Telling the Stories of Children

New Year signby Virginia Sowers, ChildFund Community Manager

Happy Ethiopian New Year! In case you’re not following the Orthodox Julian calendar, which is seven years and eight months behind the Gregorian calendar, it’s 2004. The New Year began Sept. 11 and celebrations continue for about two weeks. Thus, my colleagues and I who’ve met in Addis Ababa this week for ChildFund’s Africa region communications training are feeling younger than we’ve felt in years. It’s going to make a great story when we return home.

In fact, that’s the reason the communications officers from ChildFund’s national offices in Africa have come together this week — to talk about storytelling.

woman and man

Monica Rukundo of Uganda and Emmanuel Ford of Liberia

Bernardo from Angola. Joan from Kenya. Arcenio from Mozambique. Ya Sainey from the Gambia, Emmanuel from Liberia, Priscilla from Zambia, Arthur from Guinea, Selamawit from Ethiopia and Monica from Uganda.

three women at table

Tenagne Mekonnen, Ethiopia; Ya Sainey Gaye, Gambia; Monica Planas, Americas region

“It’s the first time we’ve had nine members of our communications staff together for training,” says Tenagne Mekonnen, regional communications manager for Africa. “I am happy and excited. I’m sure it will help all of us to improve our storytelling and our news reporting.”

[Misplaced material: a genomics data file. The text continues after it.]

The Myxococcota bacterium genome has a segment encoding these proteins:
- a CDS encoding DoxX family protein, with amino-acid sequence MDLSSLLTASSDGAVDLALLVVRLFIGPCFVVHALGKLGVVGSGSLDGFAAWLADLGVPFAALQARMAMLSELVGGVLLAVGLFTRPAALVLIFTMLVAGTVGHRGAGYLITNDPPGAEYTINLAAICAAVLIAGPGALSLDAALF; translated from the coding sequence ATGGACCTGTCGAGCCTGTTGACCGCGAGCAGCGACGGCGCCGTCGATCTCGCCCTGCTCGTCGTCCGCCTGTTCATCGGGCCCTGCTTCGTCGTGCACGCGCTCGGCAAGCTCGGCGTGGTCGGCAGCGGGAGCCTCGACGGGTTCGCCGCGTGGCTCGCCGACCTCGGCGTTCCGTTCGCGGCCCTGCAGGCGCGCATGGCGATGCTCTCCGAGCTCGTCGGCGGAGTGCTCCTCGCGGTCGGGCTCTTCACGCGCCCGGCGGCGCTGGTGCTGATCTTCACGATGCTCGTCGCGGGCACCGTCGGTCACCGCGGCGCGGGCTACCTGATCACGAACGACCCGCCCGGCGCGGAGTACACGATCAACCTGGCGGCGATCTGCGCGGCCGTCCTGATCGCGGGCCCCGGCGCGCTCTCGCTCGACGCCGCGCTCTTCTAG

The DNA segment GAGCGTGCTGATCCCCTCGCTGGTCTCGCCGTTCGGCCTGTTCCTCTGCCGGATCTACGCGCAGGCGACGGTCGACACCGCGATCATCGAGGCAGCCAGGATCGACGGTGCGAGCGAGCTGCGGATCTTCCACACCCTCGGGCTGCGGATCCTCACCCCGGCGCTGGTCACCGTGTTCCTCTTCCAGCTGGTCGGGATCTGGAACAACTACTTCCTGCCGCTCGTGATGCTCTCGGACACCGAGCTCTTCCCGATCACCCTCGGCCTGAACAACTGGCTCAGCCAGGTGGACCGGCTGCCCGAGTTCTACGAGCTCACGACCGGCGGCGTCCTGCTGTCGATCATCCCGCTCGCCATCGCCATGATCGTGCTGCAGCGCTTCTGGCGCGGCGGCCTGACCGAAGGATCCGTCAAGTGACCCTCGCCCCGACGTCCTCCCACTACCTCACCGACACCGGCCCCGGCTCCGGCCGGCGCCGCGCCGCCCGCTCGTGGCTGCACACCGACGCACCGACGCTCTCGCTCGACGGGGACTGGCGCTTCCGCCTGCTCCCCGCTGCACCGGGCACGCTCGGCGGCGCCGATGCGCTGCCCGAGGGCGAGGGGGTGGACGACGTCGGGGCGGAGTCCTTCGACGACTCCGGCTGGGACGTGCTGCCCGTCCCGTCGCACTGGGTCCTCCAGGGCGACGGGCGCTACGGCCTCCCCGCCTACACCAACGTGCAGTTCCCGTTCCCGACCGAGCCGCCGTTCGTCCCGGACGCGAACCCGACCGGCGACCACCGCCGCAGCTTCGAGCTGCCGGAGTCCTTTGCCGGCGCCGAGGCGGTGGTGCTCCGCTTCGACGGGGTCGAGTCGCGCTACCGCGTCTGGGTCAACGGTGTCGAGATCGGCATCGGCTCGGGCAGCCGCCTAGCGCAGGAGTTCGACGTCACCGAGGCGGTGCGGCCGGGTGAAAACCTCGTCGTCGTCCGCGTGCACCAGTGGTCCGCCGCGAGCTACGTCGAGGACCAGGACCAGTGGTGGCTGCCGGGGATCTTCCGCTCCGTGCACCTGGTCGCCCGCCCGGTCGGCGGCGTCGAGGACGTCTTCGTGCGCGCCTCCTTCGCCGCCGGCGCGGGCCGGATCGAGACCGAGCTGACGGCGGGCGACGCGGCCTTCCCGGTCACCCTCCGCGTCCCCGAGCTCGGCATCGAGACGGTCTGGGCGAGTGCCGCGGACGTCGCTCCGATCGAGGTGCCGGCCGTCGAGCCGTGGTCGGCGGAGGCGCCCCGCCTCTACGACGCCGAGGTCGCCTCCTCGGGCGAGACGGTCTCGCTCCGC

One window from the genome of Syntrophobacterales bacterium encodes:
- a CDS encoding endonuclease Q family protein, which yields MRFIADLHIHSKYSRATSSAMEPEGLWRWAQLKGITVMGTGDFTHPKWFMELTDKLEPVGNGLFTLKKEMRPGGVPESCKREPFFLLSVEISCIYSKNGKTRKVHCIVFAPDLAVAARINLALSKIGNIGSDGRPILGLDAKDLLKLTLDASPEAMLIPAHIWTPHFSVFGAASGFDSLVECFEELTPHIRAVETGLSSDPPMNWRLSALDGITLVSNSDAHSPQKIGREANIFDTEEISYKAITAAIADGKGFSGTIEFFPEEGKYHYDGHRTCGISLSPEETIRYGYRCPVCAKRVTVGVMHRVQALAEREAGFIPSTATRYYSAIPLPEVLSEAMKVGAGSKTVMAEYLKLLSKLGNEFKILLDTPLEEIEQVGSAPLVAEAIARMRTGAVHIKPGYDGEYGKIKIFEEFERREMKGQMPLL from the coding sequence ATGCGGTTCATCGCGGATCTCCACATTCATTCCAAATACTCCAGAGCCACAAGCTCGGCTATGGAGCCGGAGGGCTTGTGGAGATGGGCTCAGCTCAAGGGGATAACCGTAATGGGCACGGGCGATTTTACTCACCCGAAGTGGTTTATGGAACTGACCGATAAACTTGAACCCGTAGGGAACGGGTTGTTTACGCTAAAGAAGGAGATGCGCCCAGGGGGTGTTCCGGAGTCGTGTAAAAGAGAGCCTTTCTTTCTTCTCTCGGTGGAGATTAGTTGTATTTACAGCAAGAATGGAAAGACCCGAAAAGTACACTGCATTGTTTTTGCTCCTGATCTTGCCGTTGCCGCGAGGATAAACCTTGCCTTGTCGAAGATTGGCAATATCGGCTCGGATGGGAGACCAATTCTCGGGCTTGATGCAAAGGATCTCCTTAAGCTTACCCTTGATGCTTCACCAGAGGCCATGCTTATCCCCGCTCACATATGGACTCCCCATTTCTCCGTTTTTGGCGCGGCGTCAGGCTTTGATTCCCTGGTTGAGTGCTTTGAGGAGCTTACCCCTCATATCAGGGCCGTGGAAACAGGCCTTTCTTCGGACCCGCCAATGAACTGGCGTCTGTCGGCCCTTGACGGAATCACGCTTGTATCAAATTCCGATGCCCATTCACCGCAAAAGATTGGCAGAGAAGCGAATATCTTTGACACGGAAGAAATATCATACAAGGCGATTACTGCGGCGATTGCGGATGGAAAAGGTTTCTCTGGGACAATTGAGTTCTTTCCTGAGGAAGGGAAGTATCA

Led by Christine Ennulat, ChildFund’s Communications & Public Affairs writer, with assistance from Julien Anseau, Asia regional communications manager, this week-long session is the first of three. Monica Planas, regional communications manager for the Americas also has joined us in Addis, as she will be hosting a similar session next month in Honduras. Julien will be hosting the Asia region training in Indonesia.

I’m along to assist with the training and also gain more hand’s-on experience in talking with children and families in our projects and then telling their stories to ChildFund’s supporters.

This week we’ve been exploring key elements of memorable stories, the art of observation, news values, interviewing techniques, photography, video and social media.

We’ve tackled some challenging issues that arise when reporting from the field. What are the most relevant stories for our supporters? How do you capture concrete details? How do you get shy children talking? How do you work effectively with translators? What steps can you take to improve photos shot  in a family’s poorly lighted home?

mother, child and neighbors

Neighbors in the Arada community.

These last two days of the week are being spent in the field, visiting ChildFund projects in urban slums near Addis. We’re interviewing children, youth and community members in Arada and Semen Ber to learn about their daily lives.

One thing we all know as we walk the rock-strewn back alleys of Addis, teeming with livestock, litter, mothers cooking on outdoor stoves and children scuffling in the dirt — these are stories that need to be told.

One response to “Telling the Stories of Children

  1. It’s been awesome, learning about telling stories in our different countries/communities.